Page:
we use a model based on the principle of energy equivalence and on the construction

of the inverse integrity tensor by integration of a scalar over all three-dimensional

directions. This model uses concepts from microplane theory and it is called the

microplane-based damage model – MDM.

Microplane damage model is very advanced technique to capture the failure.

The damage evolution is calculated in each integration point (node) in 21 directions

(on 21 micro planes having a different orientation). Our model is theoretically

dealing only with the tensile stresses. The compressive strength turns out to depend

on the Poisson ratio and its value is too low compared to the tensile strength. The

DAMAGE MODELS 24

MDM is a very advantageous to capture moment of a failure and is a perfect method

to find a peak damage. More information about this technique are explained in [9] or

in M. Jirásek: Comments on microplane theory, Mechanics of Quasi-Brittle Materials

and Structures, Paris, 1999.

DAMAGE LOCALIZATION 25

4 Damage localization

Many materials exhibit softening when subjected to excessive tensile stress. It

means, a stress resistance ability is decreasing with growing deformation. The

softening problem is caused by a progress of material defects and decreasing ability

to carry stresses through the effective area. A problem in a brittle materials is, that

the crack development is too fast and it causes immediate model failure. Any stress

transfer in material practically disappears. Instead of softening process we call it

brittle failure.

Fig. 4.1: Local stress-strain diagram with linear softening

For illustration, we will use a simple material model (Fig. 4.1) for uniaxial

tension. We assume that the material is linearly elastic only until reaching a

deformation _{�}

0

. After that, according to the diagram, a linear softening is initiated

and the stress transfer totally disappears after reaching the deformation . The

maximum stress _{f}

t

, which is also the strength of material, expressed as

where E is the modulus of elasticity.

�

f

f_{t }� E�

0

,

4.1 Numerical solution of tensile test with softening

material

A numerical solution of one-dimensional task by finite element method splits

a whole bar (Fig. 4.2) into N parts – elements. A number of connections are ,

called nodes. Another two nodes are on the ends of the bar. As we know, the method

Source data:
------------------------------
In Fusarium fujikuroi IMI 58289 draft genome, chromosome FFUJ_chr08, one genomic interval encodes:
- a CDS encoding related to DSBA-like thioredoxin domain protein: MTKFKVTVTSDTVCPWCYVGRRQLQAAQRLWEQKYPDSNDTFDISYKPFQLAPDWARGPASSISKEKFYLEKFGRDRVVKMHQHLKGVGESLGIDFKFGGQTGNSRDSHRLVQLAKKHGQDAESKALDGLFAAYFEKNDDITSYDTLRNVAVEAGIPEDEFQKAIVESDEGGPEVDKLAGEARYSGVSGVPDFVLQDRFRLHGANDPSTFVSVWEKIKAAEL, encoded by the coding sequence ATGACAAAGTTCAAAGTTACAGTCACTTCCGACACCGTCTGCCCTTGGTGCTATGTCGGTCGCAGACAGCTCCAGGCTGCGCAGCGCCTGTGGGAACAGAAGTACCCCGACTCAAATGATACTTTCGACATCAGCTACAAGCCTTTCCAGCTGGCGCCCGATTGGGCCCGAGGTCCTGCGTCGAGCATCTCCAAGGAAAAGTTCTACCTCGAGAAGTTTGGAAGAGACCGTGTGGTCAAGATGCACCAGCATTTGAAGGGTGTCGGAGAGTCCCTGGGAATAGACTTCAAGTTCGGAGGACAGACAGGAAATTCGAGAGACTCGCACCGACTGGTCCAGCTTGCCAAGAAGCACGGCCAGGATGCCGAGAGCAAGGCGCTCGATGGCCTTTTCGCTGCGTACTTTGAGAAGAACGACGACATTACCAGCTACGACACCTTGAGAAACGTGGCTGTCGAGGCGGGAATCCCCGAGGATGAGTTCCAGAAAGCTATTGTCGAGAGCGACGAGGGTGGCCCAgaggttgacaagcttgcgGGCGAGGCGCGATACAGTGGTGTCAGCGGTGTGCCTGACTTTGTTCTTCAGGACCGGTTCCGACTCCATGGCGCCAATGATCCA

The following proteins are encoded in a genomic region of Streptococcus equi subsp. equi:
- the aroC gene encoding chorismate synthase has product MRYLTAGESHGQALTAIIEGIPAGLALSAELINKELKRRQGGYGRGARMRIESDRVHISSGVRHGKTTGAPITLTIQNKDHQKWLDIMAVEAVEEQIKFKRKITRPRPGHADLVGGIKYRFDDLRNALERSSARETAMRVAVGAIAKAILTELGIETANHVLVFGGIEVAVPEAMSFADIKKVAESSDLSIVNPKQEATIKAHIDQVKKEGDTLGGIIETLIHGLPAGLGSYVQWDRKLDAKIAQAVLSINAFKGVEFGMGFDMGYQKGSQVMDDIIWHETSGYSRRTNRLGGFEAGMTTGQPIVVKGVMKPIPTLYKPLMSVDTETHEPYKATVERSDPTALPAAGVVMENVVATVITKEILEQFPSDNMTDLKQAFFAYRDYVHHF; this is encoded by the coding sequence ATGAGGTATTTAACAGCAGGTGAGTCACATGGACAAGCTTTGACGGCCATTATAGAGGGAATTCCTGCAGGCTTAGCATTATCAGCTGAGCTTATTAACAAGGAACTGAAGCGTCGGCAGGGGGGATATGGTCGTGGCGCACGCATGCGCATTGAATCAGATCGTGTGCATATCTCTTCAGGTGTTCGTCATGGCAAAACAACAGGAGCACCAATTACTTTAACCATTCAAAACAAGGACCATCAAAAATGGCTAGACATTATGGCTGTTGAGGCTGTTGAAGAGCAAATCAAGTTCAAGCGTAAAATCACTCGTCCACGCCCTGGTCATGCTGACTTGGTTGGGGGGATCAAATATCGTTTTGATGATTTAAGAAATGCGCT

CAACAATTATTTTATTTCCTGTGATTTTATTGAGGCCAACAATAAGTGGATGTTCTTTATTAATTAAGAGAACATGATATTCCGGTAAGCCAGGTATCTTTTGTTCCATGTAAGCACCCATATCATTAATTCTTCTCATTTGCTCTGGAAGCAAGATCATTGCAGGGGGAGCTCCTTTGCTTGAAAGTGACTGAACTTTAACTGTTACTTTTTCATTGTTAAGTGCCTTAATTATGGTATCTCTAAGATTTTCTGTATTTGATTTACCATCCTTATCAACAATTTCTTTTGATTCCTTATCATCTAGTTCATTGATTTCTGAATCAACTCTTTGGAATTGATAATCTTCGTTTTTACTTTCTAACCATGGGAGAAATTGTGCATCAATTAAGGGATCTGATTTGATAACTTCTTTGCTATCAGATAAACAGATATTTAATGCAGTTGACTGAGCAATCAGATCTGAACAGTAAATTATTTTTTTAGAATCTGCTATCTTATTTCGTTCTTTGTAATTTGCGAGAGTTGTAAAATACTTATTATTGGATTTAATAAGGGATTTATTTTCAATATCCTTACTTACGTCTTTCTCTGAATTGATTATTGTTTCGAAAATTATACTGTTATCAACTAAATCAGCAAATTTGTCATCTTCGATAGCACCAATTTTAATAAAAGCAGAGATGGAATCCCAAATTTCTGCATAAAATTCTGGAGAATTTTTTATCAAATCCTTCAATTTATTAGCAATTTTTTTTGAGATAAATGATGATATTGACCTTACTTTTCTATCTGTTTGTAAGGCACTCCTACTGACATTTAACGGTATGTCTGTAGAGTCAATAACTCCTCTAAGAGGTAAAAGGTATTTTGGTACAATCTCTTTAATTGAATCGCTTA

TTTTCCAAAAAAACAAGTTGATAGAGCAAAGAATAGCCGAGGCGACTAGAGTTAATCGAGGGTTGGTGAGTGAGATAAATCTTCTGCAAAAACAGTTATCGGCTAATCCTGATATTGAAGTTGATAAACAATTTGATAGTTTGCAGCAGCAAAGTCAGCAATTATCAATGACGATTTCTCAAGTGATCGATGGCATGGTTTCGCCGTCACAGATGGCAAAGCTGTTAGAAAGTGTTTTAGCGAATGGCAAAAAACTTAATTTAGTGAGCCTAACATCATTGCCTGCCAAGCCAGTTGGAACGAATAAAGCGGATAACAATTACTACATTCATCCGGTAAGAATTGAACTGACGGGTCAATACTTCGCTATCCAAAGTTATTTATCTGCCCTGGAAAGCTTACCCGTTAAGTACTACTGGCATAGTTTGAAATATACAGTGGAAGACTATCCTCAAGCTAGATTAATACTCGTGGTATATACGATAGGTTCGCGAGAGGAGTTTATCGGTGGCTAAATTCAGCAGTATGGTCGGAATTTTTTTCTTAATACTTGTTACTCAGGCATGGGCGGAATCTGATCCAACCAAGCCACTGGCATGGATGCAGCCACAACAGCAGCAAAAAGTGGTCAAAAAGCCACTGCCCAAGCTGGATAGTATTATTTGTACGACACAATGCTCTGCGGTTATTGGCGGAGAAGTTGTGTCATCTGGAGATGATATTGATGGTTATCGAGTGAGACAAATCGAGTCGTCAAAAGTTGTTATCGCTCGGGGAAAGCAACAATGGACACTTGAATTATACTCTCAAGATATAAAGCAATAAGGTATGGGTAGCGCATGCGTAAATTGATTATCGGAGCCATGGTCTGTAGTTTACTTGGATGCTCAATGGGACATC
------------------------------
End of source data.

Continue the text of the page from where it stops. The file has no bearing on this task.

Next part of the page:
is based on approximation of a fields with displacement functions, which are

continuous on the whole bar and linear on each element. Every function is specified

by a node displacement values. An element deformation is calculated as a difference

of a node displacement divided by bar length. A deformation of a whole bar is

approximated from steps by constant function. The stresses are obtained from

deformations. An equivalent condition needs to be satisfied – a stresses in every

element are equal.

N �1

1

DAMAGE LOCALIZATION 26

Fig. 4.2: Tensioned bar

As we mentioned before, the material is assumed to be linearly elastic until

reaches a peak of the stress-strain diagram. After that, a behaviour solution is not

clear. In every element a two situations can be distinguished – elastic unloading or

softening. There are together reasonable solutions of unloading or softening a

whole bar and combination in every element. We are looking for a failure situation

and because of this requirement we can eliminate an elastic unloading of the whole

bar.

A process of loading is divided on steps, where every step presents loading

by force or displacement. Force control is not appropriate for our model, it would be

impossible to find out a moment of failure. So, we will use displacement control and

imagine moving with a right side of the bar. In case, that a material characteristic of

elements differs (for example strength of element) and number of steps is adequate,

only one element starts to soften – it will be the weakest element with smallest

strength. In the next step, the element is more softening, the stress in it is decreasing.

This leads to the stress decreasing in other elements, which are still in elastic state

and their deformation is also being reduced. The non-elastic deformation in one

element is localized. It is common in practise to weaken one element on purpose to

help localization. Nevertheless, usually, in a numerical solution, localization is

reached spontaneously. It is caused by a rounding mistakes, which leading to small

deviations from idealised assumptions.